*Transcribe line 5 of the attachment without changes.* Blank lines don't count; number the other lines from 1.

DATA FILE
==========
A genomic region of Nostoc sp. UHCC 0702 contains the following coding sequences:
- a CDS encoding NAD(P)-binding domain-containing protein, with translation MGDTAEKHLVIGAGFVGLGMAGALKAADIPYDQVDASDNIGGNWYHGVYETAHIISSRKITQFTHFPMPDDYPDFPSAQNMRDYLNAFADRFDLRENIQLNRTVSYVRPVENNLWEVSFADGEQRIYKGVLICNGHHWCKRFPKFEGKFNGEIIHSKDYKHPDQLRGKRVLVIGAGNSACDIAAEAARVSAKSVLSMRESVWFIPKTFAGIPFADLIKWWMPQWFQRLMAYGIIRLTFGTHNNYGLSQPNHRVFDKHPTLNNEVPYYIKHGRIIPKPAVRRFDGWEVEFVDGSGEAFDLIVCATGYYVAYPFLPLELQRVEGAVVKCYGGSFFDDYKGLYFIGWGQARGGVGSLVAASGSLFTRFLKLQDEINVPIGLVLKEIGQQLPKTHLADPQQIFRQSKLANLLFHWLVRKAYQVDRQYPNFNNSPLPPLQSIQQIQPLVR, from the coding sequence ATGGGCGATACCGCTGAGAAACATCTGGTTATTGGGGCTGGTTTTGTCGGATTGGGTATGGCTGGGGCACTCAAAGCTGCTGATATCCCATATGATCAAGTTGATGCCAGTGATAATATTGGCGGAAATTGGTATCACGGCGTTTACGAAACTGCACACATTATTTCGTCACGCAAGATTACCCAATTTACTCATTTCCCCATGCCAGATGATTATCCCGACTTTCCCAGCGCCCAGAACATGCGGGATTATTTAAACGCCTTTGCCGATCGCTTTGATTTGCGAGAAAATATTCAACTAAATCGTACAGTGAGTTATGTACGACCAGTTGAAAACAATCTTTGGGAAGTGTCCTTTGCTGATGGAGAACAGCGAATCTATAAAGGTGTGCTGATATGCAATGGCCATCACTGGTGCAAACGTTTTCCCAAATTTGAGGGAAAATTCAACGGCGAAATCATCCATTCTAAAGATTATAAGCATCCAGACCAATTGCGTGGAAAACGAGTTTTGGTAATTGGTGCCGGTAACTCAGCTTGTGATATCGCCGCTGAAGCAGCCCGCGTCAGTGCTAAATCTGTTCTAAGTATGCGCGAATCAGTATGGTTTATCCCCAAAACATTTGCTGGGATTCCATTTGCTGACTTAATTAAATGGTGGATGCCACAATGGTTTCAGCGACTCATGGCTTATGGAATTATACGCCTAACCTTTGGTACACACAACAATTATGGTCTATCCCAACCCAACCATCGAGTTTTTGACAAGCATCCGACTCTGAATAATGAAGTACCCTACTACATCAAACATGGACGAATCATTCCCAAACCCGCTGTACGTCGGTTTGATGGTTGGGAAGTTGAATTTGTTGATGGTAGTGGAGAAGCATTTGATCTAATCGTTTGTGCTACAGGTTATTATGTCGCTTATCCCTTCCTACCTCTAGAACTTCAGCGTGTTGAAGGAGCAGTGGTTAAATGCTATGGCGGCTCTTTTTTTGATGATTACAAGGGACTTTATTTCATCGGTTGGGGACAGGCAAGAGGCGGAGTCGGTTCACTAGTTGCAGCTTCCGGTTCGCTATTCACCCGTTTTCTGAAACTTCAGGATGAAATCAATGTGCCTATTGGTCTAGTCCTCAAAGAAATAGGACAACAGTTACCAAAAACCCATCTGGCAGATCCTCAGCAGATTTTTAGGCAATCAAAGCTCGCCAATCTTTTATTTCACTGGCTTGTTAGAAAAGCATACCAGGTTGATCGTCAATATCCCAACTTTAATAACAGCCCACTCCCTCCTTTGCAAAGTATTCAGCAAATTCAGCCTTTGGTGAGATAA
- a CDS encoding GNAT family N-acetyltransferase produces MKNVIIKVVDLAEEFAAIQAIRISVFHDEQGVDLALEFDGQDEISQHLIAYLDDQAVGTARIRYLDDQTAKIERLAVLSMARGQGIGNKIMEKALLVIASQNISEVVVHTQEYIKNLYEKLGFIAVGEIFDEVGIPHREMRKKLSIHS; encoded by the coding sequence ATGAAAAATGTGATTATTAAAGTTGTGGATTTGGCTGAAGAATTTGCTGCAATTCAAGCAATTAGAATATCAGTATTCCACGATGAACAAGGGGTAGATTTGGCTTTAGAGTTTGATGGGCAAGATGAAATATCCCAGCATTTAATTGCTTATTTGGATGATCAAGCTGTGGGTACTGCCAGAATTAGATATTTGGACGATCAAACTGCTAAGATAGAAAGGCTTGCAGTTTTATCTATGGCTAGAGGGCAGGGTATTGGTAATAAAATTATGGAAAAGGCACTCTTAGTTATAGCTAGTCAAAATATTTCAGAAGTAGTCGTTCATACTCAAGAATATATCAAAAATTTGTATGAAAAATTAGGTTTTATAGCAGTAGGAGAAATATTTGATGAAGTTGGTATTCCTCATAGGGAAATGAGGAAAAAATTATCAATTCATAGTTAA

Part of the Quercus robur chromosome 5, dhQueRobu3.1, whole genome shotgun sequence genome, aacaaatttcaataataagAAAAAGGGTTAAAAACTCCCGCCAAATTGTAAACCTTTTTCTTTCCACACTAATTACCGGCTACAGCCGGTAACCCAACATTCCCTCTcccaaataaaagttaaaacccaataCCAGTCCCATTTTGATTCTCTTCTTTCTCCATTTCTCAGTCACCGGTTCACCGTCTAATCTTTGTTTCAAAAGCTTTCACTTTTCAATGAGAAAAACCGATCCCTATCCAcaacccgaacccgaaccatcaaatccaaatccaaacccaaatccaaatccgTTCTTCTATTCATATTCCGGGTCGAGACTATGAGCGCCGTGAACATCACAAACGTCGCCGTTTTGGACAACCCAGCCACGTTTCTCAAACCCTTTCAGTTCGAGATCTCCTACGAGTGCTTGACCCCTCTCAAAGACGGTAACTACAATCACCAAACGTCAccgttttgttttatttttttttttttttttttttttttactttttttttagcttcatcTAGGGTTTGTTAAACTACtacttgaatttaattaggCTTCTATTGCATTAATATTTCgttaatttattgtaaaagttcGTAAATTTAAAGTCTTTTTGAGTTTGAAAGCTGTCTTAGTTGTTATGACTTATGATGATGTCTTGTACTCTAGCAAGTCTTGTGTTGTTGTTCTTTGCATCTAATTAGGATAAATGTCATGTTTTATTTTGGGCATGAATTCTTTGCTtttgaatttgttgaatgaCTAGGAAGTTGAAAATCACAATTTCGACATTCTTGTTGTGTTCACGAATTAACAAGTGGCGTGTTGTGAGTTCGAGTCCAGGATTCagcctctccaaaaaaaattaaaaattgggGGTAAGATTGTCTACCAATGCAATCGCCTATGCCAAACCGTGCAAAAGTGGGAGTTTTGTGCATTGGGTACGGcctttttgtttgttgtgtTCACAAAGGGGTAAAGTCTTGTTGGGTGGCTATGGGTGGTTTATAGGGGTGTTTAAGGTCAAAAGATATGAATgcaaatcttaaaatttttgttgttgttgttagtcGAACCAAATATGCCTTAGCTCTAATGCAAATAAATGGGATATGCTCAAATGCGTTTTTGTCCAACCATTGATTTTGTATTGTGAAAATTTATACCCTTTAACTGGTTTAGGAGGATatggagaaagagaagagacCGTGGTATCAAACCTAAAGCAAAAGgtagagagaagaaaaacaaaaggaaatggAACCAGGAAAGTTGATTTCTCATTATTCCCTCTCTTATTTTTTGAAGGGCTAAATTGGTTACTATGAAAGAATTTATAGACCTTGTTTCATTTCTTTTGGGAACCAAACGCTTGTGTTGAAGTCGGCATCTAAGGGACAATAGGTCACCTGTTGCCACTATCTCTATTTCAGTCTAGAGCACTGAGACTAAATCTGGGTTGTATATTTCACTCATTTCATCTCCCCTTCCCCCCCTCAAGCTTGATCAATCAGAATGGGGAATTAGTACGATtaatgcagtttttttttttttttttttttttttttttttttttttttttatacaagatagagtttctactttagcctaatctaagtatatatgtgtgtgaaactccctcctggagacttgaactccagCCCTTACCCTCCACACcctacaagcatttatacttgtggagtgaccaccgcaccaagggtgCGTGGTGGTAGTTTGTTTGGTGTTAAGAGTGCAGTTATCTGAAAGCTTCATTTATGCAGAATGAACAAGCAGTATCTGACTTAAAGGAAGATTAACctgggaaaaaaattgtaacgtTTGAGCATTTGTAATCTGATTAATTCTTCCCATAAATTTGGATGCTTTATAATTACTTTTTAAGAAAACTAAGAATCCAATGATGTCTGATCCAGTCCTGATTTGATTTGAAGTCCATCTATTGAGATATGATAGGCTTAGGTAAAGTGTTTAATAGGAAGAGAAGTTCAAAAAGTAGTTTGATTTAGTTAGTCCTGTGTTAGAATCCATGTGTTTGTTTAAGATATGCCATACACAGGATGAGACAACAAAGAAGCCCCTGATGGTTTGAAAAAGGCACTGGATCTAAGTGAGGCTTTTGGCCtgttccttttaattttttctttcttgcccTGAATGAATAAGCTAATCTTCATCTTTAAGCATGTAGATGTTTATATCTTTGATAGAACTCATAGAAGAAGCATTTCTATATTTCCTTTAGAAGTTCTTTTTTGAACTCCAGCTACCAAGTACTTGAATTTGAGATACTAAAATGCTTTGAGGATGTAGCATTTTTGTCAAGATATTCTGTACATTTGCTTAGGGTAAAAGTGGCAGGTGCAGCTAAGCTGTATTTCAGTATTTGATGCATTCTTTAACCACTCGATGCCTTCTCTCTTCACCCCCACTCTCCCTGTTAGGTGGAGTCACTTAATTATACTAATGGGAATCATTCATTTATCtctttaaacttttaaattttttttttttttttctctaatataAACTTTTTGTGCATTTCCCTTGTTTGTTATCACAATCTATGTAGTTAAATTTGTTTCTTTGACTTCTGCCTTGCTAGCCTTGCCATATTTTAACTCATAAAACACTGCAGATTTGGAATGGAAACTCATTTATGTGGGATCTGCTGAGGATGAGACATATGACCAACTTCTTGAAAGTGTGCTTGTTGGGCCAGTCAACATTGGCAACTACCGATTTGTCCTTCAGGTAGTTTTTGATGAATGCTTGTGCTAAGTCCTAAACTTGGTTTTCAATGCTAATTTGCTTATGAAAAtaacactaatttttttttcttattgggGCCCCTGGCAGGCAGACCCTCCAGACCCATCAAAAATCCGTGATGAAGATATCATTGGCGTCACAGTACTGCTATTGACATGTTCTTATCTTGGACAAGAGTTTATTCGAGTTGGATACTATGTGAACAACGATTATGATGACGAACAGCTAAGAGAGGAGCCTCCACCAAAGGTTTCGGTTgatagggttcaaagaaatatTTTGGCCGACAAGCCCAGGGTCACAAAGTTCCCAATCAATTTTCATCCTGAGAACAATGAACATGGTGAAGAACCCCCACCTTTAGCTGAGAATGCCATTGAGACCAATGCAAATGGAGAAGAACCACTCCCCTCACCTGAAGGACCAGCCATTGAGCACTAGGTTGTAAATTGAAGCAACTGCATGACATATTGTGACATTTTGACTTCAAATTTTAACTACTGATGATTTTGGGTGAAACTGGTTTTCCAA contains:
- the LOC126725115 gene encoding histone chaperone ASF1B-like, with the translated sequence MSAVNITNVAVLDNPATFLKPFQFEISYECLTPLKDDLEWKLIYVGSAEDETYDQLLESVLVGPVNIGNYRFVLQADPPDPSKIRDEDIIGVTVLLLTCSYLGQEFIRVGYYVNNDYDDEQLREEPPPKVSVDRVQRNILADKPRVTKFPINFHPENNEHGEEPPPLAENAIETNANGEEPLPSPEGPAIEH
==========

- the LOC126725115 gene encoding histone chaperone ASF1B-like, with the translated sequence MSAVNITNVAVLDNPATFLKPFQFEISYECLTPLKDDLEWKLIYVGSAEDETYDQLLESVLVGPVNIGNYRFVLQADPPDPSKIRDEDIIGVTVLLLTCSYLGQEFIRVGYYVNNDYDDEQLREEPPPKVSVDRVQRNILADKPRVTKFPINFHPENNEHGEEPPPLAENAIETNANGEEPLPSPEGPAIEH